This study demonstrates that PBMCs from pregnant women exhibit an impaired early antiviral response to influenza. We now show for the first time that this response can be induced in the PBMCs from healthy women by exposure to the placental derived protein syncytin-1. Syncytin-1 exposure leads to a marked reduction in pDC release of IFN-α/λ to influenza, but it also stimulates enhanced release of IL-10 with the potential to further impair adaptive responses as well as enhanced release of IL-6 and IL-1β both of which potentially will worsen systemic inflammation. This is the first study to identify a direct link between a placental derived protein and suppressed maternal immunity. Given the risk posed by both seasonal and pandemic influenza, as well as other intracellular pathogens, to pregnant women this is a very important step forward and potentially identifies a target that could be manipulated to improve maternal and fetal outcomes globally during future pandemics.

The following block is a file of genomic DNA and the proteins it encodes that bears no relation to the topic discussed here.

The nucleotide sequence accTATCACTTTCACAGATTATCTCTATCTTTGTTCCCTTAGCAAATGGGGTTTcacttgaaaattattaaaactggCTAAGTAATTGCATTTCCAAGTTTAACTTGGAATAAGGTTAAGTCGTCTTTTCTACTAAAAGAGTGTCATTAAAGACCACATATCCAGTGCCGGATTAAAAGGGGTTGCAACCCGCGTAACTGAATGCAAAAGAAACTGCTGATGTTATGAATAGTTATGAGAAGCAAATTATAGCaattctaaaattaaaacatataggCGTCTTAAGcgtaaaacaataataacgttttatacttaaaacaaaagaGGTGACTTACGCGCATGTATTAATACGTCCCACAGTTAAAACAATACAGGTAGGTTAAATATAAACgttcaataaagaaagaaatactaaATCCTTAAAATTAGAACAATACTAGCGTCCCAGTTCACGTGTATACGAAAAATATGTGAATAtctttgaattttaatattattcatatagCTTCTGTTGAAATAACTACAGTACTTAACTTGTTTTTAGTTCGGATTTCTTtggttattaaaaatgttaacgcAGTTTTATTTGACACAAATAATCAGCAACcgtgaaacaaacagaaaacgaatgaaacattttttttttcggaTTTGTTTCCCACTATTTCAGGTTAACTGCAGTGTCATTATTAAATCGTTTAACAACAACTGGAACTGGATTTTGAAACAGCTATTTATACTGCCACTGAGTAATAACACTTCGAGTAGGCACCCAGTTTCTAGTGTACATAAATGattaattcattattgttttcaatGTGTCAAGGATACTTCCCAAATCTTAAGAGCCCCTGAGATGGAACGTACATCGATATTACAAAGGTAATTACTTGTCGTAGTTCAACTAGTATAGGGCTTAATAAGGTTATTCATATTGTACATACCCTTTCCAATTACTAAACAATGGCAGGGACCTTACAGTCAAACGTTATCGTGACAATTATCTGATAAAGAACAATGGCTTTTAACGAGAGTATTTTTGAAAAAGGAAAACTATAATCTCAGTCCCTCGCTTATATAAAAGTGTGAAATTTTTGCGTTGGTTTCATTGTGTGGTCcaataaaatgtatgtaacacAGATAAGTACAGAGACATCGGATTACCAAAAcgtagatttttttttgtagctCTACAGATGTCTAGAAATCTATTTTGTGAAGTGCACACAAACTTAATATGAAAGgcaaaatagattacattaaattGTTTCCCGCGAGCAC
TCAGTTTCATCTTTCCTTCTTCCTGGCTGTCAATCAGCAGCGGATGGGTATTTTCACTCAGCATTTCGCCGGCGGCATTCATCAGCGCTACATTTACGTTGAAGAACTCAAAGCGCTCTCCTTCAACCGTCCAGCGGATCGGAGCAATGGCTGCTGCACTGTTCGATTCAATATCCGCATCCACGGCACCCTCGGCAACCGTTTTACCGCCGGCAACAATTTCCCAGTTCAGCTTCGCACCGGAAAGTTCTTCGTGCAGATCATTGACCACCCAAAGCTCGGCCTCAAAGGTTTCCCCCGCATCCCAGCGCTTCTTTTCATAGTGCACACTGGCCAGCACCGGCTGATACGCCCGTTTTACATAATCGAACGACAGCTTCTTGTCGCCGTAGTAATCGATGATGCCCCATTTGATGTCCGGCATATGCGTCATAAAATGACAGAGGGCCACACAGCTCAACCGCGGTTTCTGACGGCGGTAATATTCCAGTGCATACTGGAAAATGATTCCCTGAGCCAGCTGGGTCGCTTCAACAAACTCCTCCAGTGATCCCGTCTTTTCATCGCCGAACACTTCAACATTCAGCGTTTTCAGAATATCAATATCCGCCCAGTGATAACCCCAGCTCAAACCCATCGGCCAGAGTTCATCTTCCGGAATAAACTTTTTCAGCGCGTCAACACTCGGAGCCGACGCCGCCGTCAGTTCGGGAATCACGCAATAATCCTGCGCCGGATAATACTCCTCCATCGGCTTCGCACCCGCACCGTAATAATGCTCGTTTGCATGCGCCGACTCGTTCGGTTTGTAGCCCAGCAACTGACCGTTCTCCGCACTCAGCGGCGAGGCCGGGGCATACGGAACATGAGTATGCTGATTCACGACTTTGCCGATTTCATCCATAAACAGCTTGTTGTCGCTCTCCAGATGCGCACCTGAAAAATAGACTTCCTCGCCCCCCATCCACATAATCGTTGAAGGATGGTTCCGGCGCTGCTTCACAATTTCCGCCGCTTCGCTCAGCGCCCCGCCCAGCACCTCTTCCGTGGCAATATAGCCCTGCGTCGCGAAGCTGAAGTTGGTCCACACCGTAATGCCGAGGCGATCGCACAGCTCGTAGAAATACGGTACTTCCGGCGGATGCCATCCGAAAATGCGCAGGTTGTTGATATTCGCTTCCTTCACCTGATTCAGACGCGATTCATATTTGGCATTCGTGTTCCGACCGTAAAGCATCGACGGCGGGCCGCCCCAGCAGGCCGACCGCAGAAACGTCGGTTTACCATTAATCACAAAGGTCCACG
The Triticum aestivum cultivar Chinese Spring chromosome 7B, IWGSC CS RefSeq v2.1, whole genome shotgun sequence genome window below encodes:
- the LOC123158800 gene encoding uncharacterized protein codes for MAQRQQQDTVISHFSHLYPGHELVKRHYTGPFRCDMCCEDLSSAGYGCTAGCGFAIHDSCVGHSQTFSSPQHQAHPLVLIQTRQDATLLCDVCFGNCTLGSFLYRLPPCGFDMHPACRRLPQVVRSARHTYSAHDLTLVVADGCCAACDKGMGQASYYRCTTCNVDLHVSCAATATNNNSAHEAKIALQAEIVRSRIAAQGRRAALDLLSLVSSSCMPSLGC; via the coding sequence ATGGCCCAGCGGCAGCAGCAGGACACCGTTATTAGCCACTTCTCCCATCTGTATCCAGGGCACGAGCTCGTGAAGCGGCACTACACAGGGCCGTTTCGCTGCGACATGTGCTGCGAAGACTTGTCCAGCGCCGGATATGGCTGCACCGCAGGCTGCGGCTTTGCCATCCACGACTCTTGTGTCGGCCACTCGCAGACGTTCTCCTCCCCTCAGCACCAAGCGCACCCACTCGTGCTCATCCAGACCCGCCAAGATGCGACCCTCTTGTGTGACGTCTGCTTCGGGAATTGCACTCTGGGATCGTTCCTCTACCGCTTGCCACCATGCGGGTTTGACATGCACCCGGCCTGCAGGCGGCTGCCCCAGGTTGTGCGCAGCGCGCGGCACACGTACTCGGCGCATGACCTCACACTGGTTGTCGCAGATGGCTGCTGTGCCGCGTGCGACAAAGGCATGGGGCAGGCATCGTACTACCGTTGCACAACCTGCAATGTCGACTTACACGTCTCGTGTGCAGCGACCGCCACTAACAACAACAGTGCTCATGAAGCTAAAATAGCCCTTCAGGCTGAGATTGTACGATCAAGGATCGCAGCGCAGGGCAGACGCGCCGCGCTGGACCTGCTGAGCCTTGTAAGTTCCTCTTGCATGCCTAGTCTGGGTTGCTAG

S1 Fig. Dose response of syncytin-1 in non-pregnant women.
The response of PBMCs from non-pregnant women to different doses of syncytin-1 was assessed after 48 hours of exposure. PBMCs from non-pregnant vaccinated (NPV) women were exposed to increasing doses of syncytin-1 (1nM, 10nM, 100nm, 1μM and 5μM). Levels of IFN-α (a), IFN-λ (b) and IL-10 (c) in cell culture supernatants were measured by cytometric bead array. ANOVA (Holm-Sidak) **** P < 0.0001, *** P < 0.001, * P < 0.05.
S2 Fig. Flow cytometric analysis of PBMCs showing that CD4 cells are responsible for the release of IFN-γ and to a lesser degree, IL-10.